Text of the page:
Syngenta sued Willowood, a Hong Kong company that sells fungicide to its Oregon-based affiliate, for infringement of patents directed to a fungicide compound and its manufacturing processes and infringement of copyrights for detailed product labels that provide directions for use, storage, and disposal, plus first-aid instructions and environmental, physical, and chemical hazard warnings. The district court dismissed the copyright claims as precluded by the Federal Insecticide Fungicide and Rodenticide Act (FIFRA), 7 U.S.C. 135 and granted-in-part Syngenta’s summary judgment motion with respect to patent infringement. After a jury trial, the court entered a defense judgment on the patent claims. The Federal Circuit affirmed-in-part, reversed-in-part, and vacated in part. The district court did not provide an adequate analysis of the potential conflict between FIFRA and the Copyright Act. Because FIFRA does not, on its face, require a “me-too” registrant to copy the label of a registered product, FIFRA only conflicts with the Copyright Act to the extent that some particular element of Syngenta’s label is both protected under copyright doctrines and necessary for the expedited approval of Willowood’s generic pesticide. The court erred by imposing a single-entity requirement on the performance of a patented process under 35 U.S.C. 271(g); practicing a patented process abroad does not trigger liability under section 271(g) in the same manner that practicing a patented process domestically does under section 271(a). View "Syngenta Crop Protection, LLC v. Willowood, LLC" on Justia Law
Oracle America, Inc. v. Google, Inc.
Oracle’s Java platform for computer programming allows programmers to write programs that “run on different types of computer hardware without having to rewrite them for each different type.” Java Application Programming Interface (API) is a collection of “pre-written Java source code programs for common and more advanced computer functions.” To include a particular function in a program, the programmer invokes the Java “declaring code,” and “implementing code,” which takes the input(s) and gives the computer step-by-step instructions to carry out the declared function. Oracle sued, alleging that Google’s unauthorized use of Oracle Java API packages in its Android operating system infringed Oracle’s copyrights, 17 U.S.C. 107(1). The Federal Circuit held that declaring code and the API packages' structure, sequence, and organization are entitled to copyright protection. The Supreme Court denied certiorari. At the second trial, Google prevailed on its fair use defense. The Federal Circuit reversed, concluding that Google’s use of the Java API packages was not fair as a matter of law, and remanded for a trial on damages. Google’s commercial use of the API packages weighs against a finding of fair use. Google merely copied the material and moved it from one platform to another without alteration, not a transformative use. Given the evidence of actual and potential harm, “unrestricted and widespread conduct of the sort engaged in by” Google would result in “a substantially adverse impact on the potential market for the original” and its derivatives. View "Oracle America, Inc. v. Google, Inc." on Justia Law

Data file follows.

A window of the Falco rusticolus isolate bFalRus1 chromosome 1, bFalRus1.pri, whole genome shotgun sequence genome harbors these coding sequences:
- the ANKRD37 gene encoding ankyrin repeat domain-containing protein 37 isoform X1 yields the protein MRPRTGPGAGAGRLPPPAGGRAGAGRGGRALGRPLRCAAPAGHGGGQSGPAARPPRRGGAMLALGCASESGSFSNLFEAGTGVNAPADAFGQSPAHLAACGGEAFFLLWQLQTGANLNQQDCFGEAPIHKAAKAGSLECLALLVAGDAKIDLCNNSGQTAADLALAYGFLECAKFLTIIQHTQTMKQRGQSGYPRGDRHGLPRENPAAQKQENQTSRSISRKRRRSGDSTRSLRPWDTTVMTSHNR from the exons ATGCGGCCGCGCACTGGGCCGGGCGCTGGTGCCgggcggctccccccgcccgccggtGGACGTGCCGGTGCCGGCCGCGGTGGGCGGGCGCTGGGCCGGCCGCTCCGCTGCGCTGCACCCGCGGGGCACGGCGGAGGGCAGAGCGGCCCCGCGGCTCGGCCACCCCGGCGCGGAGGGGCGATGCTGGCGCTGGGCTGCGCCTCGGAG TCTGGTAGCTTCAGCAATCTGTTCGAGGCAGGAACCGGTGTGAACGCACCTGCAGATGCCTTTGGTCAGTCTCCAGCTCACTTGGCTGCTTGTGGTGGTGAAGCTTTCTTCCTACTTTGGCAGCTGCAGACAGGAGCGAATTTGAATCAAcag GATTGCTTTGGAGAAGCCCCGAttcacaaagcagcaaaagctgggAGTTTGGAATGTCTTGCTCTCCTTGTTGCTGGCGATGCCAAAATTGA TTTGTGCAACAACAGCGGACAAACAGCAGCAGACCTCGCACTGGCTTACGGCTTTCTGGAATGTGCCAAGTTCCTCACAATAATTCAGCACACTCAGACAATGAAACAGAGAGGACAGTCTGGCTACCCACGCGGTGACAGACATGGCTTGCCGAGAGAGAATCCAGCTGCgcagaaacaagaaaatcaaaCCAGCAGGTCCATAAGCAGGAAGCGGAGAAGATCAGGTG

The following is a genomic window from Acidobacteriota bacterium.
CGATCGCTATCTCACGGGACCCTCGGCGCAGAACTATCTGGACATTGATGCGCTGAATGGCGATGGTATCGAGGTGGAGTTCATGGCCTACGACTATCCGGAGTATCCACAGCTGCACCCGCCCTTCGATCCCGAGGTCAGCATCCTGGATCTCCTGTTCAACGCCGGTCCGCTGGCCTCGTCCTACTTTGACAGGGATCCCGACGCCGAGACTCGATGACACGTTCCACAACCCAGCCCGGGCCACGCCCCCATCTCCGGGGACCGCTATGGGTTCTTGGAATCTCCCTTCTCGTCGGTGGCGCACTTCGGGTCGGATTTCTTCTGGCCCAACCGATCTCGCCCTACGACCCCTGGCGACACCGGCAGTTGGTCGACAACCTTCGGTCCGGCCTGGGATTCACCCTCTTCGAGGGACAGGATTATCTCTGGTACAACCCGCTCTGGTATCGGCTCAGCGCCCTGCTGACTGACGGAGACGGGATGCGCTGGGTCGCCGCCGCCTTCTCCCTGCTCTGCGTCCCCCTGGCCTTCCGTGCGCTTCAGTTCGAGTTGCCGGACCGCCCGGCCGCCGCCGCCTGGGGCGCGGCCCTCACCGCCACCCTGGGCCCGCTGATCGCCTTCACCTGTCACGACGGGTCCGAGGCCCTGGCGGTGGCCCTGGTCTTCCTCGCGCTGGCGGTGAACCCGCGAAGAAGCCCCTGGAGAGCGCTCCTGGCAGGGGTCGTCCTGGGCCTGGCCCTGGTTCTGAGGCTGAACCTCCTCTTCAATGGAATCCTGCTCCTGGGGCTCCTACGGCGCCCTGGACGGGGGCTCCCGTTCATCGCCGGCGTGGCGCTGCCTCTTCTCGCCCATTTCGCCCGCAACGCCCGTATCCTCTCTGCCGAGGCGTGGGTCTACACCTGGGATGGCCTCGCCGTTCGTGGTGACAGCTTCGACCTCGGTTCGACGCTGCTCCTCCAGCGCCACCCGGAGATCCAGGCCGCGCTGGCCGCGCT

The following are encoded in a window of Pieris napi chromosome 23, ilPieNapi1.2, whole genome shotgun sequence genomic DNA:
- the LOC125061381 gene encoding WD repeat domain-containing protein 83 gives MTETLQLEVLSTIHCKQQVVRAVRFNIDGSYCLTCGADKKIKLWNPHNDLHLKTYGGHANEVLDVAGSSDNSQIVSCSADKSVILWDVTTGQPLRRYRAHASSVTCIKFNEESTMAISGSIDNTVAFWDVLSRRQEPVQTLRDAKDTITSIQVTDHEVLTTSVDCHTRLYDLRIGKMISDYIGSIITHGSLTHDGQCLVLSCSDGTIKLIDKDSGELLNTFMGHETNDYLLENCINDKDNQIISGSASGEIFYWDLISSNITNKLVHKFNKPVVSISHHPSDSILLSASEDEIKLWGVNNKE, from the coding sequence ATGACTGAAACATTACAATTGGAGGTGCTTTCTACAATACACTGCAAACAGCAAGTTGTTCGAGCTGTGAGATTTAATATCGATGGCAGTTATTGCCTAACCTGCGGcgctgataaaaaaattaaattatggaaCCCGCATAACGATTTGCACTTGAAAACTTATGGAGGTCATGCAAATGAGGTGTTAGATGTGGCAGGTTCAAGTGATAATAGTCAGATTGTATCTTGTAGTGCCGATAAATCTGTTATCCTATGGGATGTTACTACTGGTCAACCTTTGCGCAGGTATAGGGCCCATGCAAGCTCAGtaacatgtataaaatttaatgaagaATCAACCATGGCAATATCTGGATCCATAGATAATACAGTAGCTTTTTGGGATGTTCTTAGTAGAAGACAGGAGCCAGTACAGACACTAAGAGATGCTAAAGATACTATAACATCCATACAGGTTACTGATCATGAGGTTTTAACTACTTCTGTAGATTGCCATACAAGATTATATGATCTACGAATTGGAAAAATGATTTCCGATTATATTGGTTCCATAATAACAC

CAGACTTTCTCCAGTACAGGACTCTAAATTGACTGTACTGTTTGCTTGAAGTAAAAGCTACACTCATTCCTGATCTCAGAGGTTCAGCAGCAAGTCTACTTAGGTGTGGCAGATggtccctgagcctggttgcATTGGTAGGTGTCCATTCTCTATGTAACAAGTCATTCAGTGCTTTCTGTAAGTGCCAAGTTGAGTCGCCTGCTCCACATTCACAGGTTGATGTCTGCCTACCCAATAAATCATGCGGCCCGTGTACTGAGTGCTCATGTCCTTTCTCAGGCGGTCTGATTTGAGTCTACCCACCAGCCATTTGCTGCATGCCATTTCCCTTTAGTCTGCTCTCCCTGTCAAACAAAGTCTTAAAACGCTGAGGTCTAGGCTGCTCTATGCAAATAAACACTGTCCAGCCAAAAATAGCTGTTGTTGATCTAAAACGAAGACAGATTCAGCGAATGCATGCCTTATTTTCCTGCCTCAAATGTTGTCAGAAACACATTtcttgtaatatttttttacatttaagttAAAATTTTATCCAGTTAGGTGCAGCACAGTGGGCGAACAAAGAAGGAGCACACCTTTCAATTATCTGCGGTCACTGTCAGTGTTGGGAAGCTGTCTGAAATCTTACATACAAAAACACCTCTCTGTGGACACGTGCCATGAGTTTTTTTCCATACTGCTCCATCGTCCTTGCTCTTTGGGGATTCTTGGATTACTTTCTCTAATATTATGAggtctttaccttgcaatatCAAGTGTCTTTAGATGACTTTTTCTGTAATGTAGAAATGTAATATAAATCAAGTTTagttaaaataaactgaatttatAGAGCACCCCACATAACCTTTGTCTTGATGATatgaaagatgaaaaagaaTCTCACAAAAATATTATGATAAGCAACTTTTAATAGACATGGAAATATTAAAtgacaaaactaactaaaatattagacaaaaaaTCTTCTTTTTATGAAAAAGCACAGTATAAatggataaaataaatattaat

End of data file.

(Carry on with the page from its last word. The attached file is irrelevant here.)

Halo Creative & Design, Ltd. v. Comptoir des Indes Inc.
Halo, a Hong Kong company that designs and sells high-end modern furniture, owns two U.S. design patents, 13 U.S. copyrights, and one U.S. common law trademark, all relating to its furniture designs. Halo’s common law trademark, ODEON, is used in association with at least four of its designs. Halo sells its furniture in the U.S., including through its own retail stores. Comptoir, a Canadian corporation, also designs and markets high-end furniture that is manufactured in China, Vietnam, and India. Comptoir’s furniture is imported and sold to U.S. consumers directly at furniture shows and through distributors, including in Illinois. Halo sued, alleging infringement and violation of Illinois consumer fraud and deceptive business practices statutes. The district court dismissed on forum non conveniens grounds, finding that the balance of interests favored Canada and that Canada, where the defendants reside, was an adequate forum. The Federal Circuit reversed. The policies underlying U.S. copyright, patent, and trademark laws would be defeated if a domestic forum to adjudicate the rights they convey was denied without a sufficient showing of the adequacy of the alternative foreign jurisdiction; the Federal Court of Canada would not provide any “potential avenue for redress for the subject matter” of Halo’s dispute. View "Halo Creative & Design, Ltd. v. Comptoir des Indes Inc." on Justia Law
Gaylord v. United States